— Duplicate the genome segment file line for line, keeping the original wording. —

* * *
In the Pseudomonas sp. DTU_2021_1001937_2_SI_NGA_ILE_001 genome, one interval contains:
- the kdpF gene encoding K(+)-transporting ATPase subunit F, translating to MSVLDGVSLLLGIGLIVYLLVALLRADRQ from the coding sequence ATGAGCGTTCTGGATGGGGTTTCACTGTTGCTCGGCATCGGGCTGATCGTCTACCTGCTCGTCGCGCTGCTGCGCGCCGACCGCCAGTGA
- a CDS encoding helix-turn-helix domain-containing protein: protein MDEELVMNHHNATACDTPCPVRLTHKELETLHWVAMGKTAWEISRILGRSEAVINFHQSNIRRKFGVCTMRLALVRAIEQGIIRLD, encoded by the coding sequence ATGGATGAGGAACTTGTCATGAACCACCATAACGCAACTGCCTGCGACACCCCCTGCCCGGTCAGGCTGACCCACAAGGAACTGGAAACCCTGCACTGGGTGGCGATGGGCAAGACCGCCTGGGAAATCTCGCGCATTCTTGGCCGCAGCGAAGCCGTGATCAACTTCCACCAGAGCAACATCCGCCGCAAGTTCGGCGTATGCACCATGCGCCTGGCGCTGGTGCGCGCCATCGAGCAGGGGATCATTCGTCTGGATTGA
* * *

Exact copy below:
In the Pseudomonas sp. DTU_2021_1001937_2_SI_NGA_ILE_001 genome, one interval contains:
- the kdpF gene encoding K(+)-transporting ATPase subunit F, translating to MSVLDGVSLLLGIGLIVYLLVALLRADRQ from the coding sequence ATGAGCGTTCTGGATGGGGTTTCACTGTTGCTCGGCATCGGGCTGATCGTCTACCTGCTCGTCGCGCTGCTGCGCGCCGACCGCCAGTGA
- a CDS encoding helix-turn-helix domain-containing protein: protein MDEELVMNHHNATACDTPCPVRLTHKELETLHWVAMGKTAWEISRILGRSEAVINFHQSNIRRKFGVCTMRLALVRAIEQGIIRLD, encoded by the coding sequence ATGGATGAGGAACTTGTCATGAACCACCATAACGCAACTGCCTGCGACACCCCCTGCCCGGTCAGGCTGACCCACAAGGAACTGGAAACCCTGCACTGGGTGGCGATGGGCAAGACCGCCTGGGAAATCTCGCGCATTCTTGGCCGCAGCGAAGCCGTGATCAACTTCCACCAGAGCAACATCCGCCGCAAGTTCGGCGTATGCACCATGCGCCTGGCGCTGGTGCGCGCCATCGAGCAGGGGATCATTCGTCTGGATTGA